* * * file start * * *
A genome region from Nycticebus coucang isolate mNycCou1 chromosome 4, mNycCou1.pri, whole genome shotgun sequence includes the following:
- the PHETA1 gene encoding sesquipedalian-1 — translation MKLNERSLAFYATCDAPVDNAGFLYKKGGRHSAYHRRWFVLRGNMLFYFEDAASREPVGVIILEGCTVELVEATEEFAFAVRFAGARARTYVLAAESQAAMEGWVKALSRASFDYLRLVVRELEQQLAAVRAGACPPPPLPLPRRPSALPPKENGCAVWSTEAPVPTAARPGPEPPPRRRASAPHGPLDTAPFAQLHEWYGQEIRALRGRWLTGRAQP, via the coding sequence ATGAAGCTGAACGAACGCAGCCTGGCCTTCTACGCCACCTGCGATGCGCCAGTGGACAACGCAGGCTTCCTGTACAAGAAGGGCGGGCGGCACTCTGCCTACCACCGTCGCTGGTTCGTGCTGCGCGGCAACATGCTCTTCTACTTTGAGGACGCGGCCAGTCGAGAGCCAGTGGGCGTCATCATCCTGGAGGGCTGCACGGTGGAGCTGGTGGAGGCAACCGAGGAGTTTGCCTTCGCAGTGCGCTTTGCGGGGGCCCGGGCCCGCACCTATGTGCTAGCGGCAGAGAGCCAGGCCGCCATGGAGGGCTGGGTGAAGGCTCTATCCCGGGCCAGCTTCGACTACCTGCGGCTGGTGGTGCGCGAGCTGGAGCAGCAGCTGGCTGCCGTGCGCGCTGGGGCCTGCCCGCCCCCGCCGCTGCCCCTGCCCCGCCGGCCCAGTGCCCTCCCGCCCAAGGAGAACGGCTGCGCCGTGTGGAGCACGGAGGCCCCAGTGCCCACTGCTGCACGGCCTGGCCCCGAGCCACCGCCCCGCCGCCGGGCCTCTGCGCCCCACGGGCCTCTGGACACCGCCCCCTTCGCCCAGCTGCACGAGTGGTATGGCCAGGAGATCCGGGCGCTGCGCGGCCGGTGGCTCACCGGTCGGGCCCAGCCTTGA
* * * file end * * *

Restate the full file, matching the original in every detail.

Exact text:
A genome region from Nycticebus coucang isolate mNycCou1 chromosome 4, mNycCou1.pri, whole genome shotgun sequence includes the following:
- the PHETA1 gene encoding sesquipedalian-1 — translation MKLNERSLAFYATCDAPVDNAGFLYKKGGRHSAYHRRWFVLRGNMLFYFEDAASREPVGVIILEGCTVELVEATEEFAFAVRFAGARARTYVLAAESQAAMEGWVKALSRASFDYLRLVVRELEQQLAAVRAGACPPPPLPLPRRPSALPPKENGCAVWSTEAPVPTAARPGPEPPPRRRASAPHGPLDTAPFAQLHEWYGQEIRALRGRWLTGRAQP, via the coding sequence ATGAAGCTGAACGAACGCAGCCTGGCCTTCTACGCCACCTGCGATGCGCCAGTGGACAACGCAGGCTTCCTGTACAAGAAGGGCGGGCGGCACTCTGCCTACCACCGTCGCTGGTTCGTGCTGCGCGGCAACATGCTCTTCTACTTTGAGGACGCGGCCAGTCGAGAGCCAGTGGGCGTCATCATCCTGGAGGGCTGCACGGTGGAGCTGGTGGAGGCAACCGAGGAGTTTGCCTTCGCAGTGCGCTTTGCGGGGGCCCGGGCCCGCACCTATGTGCTAGCGGCAGAGAGCCAGGCCGCCATGGAGGGCTGGGTGAAGGCTCTATCCCGGGCCAGCTTCGACTACCTGCGGCTGGTGGTGCGCGAGCTGGAGCAGCAGCTGGCTGCCGTGCGCGCTGGGGCCTGCCCGCCCCCGCCGCTGCCCCTGCCCCGCCGGCCCAGTGCCCTCCCGCCCAAGGAGAACGGCTGCGCCGTGTGGAGCACGGAGGCCCCAGTGCCCACTGCTGCACGGCCTGGCCCCGAGCCACCGCCCCGCCGCCGGGCCTCTGCGCCCCACGGGCCTCTGGACACCGCCCCCTTCGCCCAGCTGCACGAGTGGTATGGCCAGGAGATCCGGGCGCTGCGCGGCCGGTGGCTCACCGGTCGGGCCCAGCCTTGA